Executing the change to the chosen design won't be cheap. A new Philips Arena floor will be required, because the current one reflects the old color scheme. Dozens of signs throughout the arena will have to be changed. New uniforms will be needed for the mascots, as well as for the players. And new business cards and stationary, too.

Total price tag?

The Hawks have budgeted $750,000 for their new look, DePaoli said.

The return on investment?

"I think it'll help people look at us differently," DePaoli said. "They'll look at the new uniforms and the logo and hopefully think, 'Oh, I like that.' So maybe then some of the old preconceived notions go away."

The preconceived notions are mostly negative: The Hawks have had eight consecutive losing seasons and haven't made the playoffs since Philips Arena opened in 1999, the NBA's longest current streak of seasons without a playoff appearance.

The Hawks have gone through some memorable fashion statements or mis-statements through the years, including the green-and-blue look of 1970-72 and the huge hawk clutching a basketball on the front of the jersey in 1995-99.

Coming off the worst stretch of seasons in franchise history, the Hawks' new look draws from a brighter era.

The general color scheme of the new uniforms mostly blue, red and white is the same as when the team moved to Atlanta from St. Louis in 1968. While the home uniform of recent seasons had red lettering with yellow shadowing on the front, the new home uniform has blue lettering with red trim and silver striping. The new road uniform (blue background, white lettering with red trim and silver striping) is reminiscent of what the team wore in 1958, when, as the St. Louis Hawks, it won the franchise's only NBA championship.

"We looked at a lot of possibilities but kept going back to our history," DePaoli said. He noted that the 2007-08 season will be the team's 40th in Atlanta and will mark the 50th anniversary of the franchise's lone championship.

"It's a good time to pay homage to our roots," team president Bernie Mullin said.

The primarily yellow second road uniform worn at selected games since 2004 will be retired.

Changing the logo was as involved as changing the uniform.

Because logos are ubiquitous around the NBA, the league assesses a $500,000 fee if a team abandons its primary logo. The Hawks avoided that charge by retaining their 12-year-old logo of a mostly red hawk clutching a basketball, albeit changing the typeface and the secondary colors (out with yellow, black and brown; in with blue, silver and white).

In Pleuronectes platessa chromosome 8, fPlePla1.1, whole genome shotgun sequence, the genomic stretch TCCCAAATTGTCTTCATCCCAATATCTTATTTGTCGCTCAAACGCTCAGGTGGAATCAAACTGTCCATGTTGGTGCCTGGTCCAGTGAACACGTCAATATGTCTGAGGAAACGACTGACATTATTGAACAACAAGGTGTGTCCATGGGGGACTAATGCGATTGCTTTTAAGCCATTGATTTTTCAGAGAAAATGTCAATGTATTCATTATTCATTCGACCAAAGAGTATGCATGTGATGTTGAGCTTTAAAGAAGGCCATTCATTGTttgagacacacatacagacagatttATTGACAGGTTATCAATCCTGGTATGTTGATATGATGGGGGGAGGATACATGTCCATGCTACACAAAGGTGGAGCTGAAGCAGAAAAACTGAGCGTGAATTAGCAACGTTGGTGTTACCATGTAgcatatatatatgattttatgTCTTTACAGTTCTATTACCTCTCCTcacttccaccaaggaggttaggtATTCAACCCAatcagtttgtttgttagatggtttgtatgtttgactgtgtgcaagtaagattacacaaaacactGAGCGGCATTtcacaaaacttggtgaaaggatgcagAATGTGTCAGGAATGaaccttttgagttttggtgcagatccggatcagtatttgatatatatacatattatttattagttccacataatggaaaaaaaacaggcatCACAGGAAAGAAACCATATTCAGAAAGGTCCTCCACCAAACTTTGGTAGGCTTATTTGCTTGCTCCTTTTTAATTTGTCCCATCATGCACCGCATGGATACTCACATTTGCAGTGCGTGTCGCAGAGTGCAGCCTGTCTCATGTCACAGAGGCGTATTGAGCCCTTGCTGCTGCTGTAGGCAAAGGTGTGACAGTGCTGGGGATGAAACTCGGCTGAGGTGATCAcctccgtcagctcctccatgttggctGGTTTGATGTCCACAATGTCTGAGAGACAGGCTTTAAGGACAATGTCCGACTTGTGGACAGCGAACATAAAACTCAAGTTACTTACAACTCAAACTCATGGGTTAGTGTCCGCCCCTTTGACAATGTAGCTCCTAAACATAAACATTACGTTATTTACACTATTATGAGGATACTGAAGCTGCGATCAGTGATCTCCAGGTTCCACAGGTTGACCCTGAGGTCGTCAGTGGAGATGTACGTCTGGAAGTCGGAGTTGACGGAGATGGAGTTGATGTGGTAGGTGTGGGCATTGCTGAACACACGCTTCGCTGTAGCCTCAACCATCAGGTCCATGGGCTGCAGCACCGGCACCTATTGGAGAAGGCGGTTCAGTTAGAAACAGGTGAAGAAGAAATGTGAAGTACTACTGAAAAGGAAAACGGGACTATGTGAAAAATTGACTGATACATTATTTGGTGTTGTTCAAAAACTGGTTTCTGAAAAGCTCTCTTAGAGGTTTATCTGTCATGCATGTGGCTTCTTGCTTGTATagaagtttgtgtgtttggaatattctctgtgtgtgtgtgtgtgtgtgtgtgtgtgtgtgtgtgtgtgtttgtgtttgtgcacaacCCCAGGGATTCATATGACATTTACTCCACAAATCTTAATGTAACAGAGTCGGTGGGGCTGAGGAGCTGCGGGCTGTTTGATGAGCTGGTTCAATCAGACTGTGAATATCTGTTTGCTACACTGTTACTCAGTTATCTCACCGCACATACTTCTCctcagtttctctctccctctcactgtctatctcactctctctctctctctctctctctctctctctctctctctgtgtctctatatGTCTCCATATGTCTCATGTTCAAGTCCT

That familiar logo, with the colors updated, will continue to be prominently used, including on the Philips Arena court. But it is not the logo that will appear on the new uniforms or on the caps that Thursday's draft picks will immediately don.

For those applications, the team is adding a second logo the new hawk's head logo, which will be perched on both legs and the back of the neckline of the new uniforms.

Players had complained, Mullin said, that the old, larger logo was uncomfortable on their uniforms.

"Hopefully, the new swooping hawk [logo] will represent how we'll play the next few years," Mullin said.

Changes of logos and uniforms sometimes boost merchandise sales, particularly for the more popular sports franchises, but Mullin and DePaoli say that wasn't a primary consideration in the Hawks' changes. Revenue from merchandise sales is pooled and shared equally by all 30 NBA teams, meaning that even if Hawks sales were to surge, the team would get only 1/30th of the additional proceeds. (One exception: Teams don't have to share the revenue from merchandise sold in their own arena. But most gear tends to be sold elsewhere.)

Assorted merchandise with the Hawks' new colors and logo will be on sale at the team's draft party at Philips Arena Thursday night (or at hawks.com starting today). The new jerseys won't be available until the fall, but pre-orders can be placed online and at the Team Gear II store at Philips.

As bullish as the Hawks are on their new look, they recognize that a losing team never looks good. What they're hoping for is a convergence of cosmetic and substantive change.

"We think the timing is right," DePaoli said. "We're a team that we think is going to make the playoffs next season, and as a marketer we have to plan for it in advance."

Whether the playoffs pan out could depend on whether the Hawks this week obtain the right players to wear those new uniforms.

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So many teams are making efforts to get back to their identity origins and yet I don't get why the Warriors and their fan base have bothered to put up with one of the worst logo and color palettes in the league for 10+ years now. thdoh.gif